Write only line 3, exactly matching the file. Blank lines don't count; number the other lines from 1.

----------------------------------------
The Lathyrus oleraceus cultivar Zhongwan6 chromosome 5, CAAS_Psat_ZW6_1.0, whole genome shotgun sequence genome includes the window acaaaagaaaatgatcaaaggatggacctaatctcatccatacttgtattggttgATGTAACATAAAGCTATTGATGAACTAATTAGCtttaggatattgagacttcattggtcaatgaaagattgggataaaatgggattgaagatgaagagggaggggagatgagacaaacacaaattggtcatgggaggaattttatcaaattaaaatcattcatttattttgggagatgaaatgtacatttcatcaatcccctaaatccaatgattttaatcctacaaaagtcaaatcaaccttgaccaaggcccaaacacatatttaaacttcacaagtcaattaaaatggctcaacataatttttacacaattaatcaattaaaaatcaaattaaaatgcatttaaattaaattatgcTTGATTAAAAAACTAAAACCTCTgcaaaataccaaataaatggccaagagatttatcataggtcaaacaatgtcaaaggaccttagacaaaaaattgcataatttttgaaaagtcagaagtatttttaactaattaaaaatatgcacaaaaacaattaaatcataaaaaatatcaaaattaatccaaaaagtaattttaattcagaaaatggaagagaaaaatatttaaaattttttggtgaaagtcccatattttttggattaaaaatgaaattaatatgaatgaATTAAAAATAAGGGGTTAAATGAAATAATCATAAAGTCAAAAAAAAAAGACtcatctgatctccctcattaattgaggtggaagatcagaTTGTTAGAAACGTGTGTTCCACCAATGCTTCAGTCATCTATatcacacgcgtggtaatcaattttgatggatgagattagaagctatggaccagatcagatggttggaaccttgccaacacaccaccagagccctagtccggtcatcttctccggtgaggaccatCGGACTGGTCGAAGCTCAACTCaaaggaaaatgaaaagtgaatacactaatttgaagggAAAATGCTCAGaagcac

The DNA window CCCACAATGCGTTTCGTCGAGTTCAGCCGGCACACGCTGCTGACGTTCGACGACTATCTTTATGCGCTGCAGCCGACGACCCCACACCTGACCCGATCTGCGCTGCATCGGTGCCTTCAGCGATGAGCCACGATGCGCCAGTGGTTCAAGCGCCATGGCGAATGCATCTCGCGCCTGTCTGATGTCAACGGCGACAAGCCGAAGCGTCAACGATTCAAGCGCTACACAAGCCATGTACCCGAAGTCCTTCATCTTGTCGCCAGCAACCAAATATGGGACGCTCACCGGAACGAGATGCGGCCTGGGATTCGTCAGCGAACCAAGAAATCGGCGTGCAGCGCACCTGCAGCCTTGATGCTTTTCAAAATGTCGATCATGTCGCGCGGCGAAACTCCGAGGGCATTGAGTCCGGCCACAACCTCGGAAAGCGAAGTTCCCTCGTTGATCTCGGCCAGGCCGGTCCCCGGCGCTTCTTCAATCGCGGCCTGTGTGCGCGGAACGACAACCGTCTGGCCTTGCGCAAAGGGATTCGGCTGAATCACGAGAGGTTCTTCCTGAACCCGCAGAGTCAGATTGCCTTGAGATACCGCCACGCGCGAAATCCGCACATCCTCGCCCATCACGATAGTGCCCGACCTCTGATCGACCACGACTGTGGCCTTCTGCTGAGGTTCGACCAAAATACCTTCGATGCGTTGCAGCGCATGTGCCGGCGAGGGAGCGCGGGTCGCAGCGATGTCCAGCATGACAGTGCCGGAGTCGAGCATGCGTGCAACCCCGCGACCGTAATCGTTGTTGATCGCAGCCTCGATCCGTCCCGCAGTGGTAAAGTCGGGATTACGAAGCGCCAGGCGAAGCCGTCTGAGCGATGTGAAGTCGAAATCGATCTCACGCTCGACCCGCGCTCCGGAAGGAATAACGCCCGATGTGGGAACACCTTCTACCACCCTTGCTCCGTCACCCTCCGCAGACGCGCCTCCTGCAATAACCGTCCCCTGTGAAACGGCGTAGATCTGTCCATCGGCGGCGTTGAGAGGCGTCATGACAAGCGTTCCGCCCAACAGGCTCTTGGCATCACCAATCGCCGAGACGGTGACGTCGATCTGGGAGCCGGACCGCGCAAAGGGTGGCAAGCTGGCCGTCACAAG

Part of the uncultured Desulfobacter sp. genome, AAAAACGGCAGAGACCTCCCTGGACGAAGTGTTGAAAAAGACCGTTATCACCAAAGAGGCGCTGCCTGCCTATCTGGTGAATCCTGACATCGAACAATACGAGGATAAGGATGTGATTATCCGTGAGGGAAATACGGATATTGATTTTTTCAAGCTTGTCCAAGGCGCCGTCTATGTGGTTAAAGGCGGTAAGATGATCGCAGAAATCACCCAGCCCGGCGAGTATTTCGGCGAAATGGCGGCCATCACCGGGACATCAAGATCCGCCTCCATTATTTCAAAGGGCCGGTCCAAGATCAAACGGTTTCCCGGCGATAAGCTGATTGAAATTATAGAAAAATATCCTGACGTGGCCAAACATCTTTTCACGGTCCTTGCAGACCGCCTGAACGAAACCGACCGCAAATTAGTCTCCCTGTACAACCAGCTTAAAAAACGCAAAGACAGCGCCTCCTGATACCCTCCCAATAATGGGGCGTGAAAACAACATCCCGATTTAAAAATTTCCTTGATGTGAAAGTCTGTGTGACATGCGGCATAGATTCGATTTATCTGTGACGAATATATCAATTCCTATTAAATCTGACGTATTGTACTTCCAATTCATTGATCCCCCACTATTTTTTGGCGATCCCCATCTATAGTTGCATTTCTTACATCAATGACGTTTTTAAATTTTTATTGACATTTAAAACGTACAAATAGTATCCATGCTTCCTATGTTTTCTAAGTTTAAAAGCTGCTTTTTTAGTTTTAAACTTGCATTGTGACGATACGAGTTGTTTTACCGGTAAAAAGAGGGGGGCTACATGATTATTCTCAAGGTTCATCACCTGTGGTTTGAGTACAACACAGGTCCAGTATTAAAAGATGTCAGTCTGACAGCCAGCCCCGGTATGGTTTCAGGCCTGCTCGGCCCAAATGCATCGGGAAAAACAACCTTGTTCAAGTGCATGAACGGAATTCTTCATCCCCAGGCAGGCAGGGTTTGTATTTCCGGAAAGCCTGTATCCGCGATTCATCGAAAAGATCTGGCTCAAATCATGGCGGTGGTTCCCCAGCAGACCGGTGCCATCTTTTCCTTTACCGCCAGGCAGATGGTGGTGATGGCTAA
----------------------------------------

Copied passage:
Part of the uncultured Desulfobacter sp. genome, AAAAACGGCAGAGACCTCCCTGGACGAAGTGTTGAAAAAGACCGTTATCACCAAAGAGGCGCTGCCTGCCTATCTGGTGAATCCTGACATCGAACAATACGAGGATAAGGATGTGATTATCCGTGAGGGAAATACGGATATTGATTTTTTCAAGCTTGTCCAAGGCGCCGTCTATGTGGTTAAAGGCGGTAAGATGATCGCAGAAATCACCCAGCCCGGCGAGTATTTCGGCGAAATGGCGGCCATCACCGGGACATCAAGATCCGCCTCCATTATTTCAAAGGGCCGGTCCAAGATCAAACGGTTTCCCGGCGATAAGCTGATTGAAATTATAGAAAAATATCCTGACGTGGCCAAACATCTTTTCACGGTCCTTGCAGACCGCCTGAACGAAACCGACCGCAAATTAGTCTCCCTGTACAACCAGCTTAAAAAACGCAAAGACAGCGCCTCCTGATACCCTCCCAATAATGGGGCGTGAAAACAACATCCCGATTTAAAAATTTCCTTGATGTGAAAGTCTGTGTGACATGCGGCATAGATTCGATTTATCTGTGACGAATATATCAATTCCTATTAAATCTGACGTATTGTACTTCCAATTCATTGATCCCCCACTATTTTTTGGCGATCCCCATCTATAGTTGCATTTCTTACATCAATGACGTTTTTAAATTTTTATTGACATTTAAAACGTACAAATAGTATCCATGCTTCCTATGTTTTCTAAGTTTAAAAGCTGCTTTTTTAGTTTTAAACTTGCATTGTGACGATACGAGTTGTTTTACCGGTAAAAAGAGGGGGGCTACATGATTATTCTCAAGGTTCATCACCTGTGGTTTGAGTACAACACAGGTCCAGTATTAAAAGATGTCAGTCTGACAGCCAGCCCCGGTATGGTTTCAGGCCTGCTCGGCCCAAATGCATCGGGAAAAACAACCTTGTTCAAGTGCATGAACGGAATTCTTCATCCCCAGGCAGGCAGGGTTTGTATTTCCGGAAAGCCTGTATCCGCGATTCATCGAAAAGATCTGGCTCAAATCATGGCGGTGGTTCCCCAGCAGACCGGTGCCATCTTTTCCTTTACCGCCAGGCAGATGGTGGTGATGGCTAA